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I would not have paid that $6.00 / hour parking fee! That is absolutely ridiculous. That's right up there with the phone company charging me an additional $7.50 per month for my second line. It's not enough that I'm already paying an entirely seperate bill for the extra line. Why don't they just go ahead and charge me for all of my neighbors' lines in the neighborhood too? That is highway robbery, legalized extortion!!

Oh, I agree with the one rate deal for everything. I was just itemizing everything in that post for info purposes to show how a total is derived. Most consumers don't give a damn about knowing all those details but pro clients sure enough want an itemized list of everything they paid for. This is known as a kit rental.

The production cost is determined by the number of people and what their positions are, number of cameras (what model), mic(s) (type), light kit(s) (type), expendables (usually just thrown in if not out of pocket costs). I never charge any extra for use of small things like stingers, power strips, gels, gaff tape, etc. unless it is a rental. If alot is used, I will charge for it as a kit rental or grip package. The reason I don't usually charge for that small stuff is because I'm already getting paid very well for the labor and the rental of my primary gear.

I don't do half days or splits (as I mentioned) because you can't sell that time not used. The one's that try that with you will only take from you what you let them.

I'm not talking about beginners in this discussion. I am talking about those that are making a living doing this and are established. We have all worked for free or next to free at one time or another. I'm not in this industry for the money, I just like what I do, but it just so happens that you can do very well in it. We all have bills to pay so I can't and I won't work for free or next to free!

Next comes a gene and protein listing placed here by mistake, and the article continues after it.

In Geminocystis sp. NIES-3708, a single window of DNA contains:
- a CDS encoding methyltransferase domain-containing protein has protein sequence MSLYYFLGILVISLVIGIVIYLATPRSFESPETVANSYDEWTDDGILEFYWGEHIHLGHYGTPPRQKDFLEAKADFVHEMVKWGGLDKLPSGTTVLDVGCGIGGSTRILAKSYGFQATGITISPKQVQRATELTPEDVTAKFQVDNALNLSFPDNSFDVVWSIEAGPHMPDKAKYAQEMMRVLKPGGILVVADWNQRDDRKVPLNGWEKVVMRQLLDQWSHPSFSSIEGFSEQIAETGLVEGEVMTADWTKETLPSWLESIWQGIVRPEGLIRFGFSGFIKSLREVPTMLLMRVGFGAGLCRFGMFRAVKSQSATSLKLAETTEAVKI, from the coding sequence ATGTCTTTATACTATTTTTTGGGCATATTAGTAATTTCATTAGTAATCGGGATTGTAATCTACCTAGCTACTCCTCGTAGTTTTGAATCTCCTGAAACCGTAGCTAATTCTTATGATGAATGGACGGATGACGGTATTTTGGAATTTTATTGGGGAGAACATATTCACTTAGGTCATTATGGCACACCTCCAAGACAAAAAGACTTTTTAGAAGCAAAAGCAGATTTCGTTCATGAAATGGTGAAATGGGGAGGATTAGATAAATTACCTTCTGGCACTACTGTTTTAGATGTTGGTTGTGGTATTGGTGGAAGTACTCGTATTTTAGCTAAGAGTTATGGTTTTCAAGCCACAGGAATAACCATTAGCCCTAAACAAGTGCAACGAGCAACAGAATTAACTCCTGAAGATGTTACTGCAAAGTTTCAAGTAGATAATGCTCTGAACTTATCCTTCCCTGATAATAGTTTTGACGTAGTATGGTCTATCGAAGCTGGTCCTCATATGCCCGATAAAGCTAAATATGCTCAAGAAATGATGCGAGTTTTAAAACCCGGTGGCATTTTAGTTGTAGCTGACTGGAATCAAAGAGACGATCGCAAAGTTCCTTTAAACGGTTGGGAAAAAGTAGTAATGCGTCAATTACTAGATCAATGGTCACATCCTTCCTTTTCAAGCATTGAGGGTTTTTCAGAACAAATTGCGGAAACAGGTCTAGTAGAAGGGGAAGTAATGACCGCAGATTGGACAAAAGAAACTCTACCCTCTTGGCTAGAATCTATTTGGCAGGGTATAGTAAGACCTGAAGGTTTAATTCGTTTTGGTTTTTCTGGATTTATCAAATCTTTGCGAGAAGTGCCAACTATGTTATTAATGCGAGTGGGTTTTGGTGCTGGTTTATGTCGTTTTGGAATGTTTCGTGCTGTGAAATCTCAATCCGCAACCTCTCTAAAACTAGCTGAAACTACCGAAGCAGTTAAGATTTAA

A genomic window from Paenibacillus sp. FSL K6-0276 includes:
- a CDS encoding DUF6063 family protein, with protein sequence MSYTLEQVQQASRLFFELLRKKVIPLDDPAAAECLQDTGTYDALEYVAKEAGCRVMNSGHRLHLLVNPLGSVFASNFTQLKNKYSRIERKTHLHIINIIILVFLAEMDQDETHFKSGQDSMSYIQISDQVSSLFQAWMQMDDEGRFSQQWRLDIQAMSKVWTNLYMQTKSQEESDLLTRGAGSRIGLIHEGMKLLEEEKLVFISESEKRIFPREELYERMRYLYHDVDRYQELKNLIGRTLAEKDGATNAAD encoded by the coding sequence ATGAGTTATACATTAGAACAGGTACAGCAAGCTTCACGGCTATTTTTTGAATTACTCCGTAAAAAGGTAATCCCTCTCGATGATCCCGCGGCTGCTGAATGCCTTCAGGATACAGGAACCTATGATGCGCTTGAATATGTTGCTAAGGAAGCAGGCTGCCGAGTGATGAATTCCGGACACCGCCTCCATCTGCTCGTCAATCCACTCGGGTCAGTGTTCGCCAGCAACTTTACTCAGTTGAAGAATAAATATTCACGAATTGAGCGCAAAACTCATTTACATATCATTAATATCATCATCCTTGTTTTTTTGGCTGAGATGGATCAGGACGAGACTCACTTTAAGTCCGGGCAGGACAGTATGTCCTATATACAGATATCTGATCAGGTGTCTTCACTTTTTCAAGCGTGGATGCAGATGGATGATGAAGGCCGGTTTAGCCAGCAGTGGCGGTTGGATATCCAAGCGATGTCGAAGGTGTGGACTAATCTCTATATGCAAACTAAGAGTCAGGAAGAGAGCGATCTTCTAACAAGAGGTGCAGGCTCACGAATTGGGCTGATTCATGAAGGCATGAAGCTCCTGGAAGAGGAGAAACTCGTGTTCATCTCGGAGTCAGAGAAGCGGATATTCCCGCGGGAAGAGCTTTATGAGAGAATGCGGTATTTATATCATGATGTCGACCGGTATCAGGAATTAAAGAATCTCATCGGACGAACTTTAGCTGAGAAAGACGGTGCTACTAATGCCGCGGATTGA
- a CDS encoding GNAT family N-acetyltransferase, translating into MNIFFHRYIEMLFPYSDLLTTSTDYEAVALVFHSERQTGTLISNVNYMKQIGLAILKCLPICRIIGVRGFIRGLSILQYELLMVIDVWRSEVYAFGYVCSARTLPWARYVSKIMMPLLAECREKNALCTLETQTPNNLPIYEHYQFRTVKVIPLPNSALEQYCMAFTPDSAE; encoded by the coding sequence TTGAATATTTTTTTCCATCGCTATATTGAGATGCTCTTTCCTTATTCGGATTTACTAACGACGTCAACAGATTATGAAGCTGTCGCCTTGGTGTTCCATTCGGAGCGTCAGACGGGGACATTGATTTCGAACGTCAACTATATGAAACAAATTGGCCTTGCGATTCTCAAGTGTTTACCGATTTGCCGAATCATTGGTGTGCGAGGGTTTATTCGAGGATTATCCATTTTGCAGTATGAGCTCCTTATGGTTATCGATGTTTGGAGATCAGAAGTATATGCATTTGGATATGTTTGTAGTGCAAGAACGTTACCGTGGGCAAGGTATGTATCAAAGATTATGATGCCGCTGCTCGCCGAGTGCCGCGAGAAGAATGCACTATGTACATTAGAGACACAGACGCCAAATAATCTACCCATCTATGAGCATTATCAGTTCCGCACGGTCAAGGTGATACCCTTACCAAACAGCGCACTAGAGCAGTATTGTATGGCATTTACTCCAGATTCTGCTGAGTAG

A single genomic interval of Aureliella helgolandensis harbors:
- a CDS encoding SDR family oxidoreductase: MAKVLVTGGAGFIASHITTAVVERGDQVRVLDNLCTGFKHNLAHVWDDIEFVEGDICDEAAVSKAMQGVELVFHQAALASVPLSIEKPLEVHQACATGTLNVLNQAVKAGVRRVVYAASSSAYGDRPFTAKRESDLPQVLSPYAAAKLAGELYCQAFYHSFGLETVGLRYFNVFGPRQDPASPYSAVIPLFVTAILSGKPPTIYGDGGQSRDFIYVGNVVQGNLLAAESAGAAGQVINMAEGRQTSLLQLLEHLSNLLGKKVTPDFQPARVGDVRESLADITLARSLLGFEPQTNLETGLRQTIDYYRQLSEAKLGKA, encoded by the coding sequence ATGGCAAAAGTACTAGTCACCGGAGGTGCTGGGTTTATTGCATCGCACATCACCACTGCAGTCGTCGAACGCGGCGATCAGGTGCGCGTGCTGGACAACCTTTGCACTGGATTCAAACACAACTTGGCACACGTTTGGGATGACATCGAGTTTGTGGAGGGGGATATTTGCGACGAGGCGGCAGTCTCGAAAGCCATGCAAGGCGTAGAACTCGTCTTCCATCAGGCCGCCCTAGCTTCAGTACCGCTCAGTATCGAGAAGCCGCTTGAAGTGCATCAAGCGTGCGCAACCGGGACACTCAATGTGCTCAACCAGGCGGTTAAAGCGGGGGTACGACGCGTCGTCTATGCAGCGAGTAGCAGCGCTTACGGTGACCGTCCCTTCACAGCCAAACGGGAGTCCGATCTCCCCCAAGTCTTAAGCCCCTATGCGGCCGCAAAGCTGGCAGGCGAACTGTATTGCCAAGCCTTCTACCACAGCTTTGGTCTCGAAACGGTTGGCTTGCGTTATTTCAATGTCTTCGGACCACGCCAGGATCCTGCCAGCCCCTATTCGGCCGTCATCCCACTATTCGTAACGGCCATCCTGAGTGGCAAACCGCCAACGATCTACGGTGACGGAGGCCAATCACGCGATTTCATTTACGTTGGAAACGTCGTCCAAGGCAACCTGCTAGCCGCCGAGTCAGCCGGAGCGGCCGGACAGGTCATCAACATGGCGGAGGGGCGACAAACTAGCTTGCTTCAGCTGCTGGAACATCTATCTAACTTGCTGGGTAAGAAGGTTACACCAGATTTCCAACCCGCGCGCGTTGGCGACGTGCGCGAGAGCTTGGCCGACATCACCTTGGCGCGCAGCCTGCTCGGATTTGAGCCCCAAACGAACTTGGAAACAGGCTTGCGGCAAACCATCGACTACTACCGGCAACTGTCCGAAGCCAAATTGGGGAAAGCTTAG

Last edited by James Emory; September 23rd, 2005 at 07:00 AM.
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Old September 23rd, 2005, 06:51 AM   #19
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Another industry standard still in use today but becoming rare is the portal to portal billing method. This means that your time starts from the time you leave the office to the time you get back to the office. I would say the folks from the old school with long term relationships with clients are the one's able pull that off because it can get quite expensive and if there's one thing these production companies don't like, it's extra expense.
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Old September 23rd, 2005, 10:21 PM   #20
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All my literature and contracts says that my time starts when I arrive at the first location for the day and ends when I leave the reception, with all time in between locations and events included. I usually cut people some slack when their schedule requires a slightly longer day than expected, but at least I have a contract which says I can leave if I've put in the allotted time. I also try to make sure people sign up for a package which includes enough hours for their event, and then charge accordingly so I don't have to worry about billing extra hours after the fact. The way I see it, it's just tacky to be haggling about time and money at the end of the evening, so try to address that up front. If you find yourself in an unexpected situation, you have to decide whether to hassle the couple for extra money, or just suck it up and shoot the video you need to shoot.
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Old September 24th, 2005, 06:56 AM   #21
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I think sometimes you need to get the job done even if it falls outside the time frame. I would not, ever want an assignment or product look weak just because I didn't spend an extra hour or so getting it right.

I have done plenty of weddings to know most have there own pace, sometimes you get burned, but the book, tape has your name on it.

It is not like you can handle another asignment on the wedding day.

Charge more.
"The Light is the melody, the Motion is the lyrics..."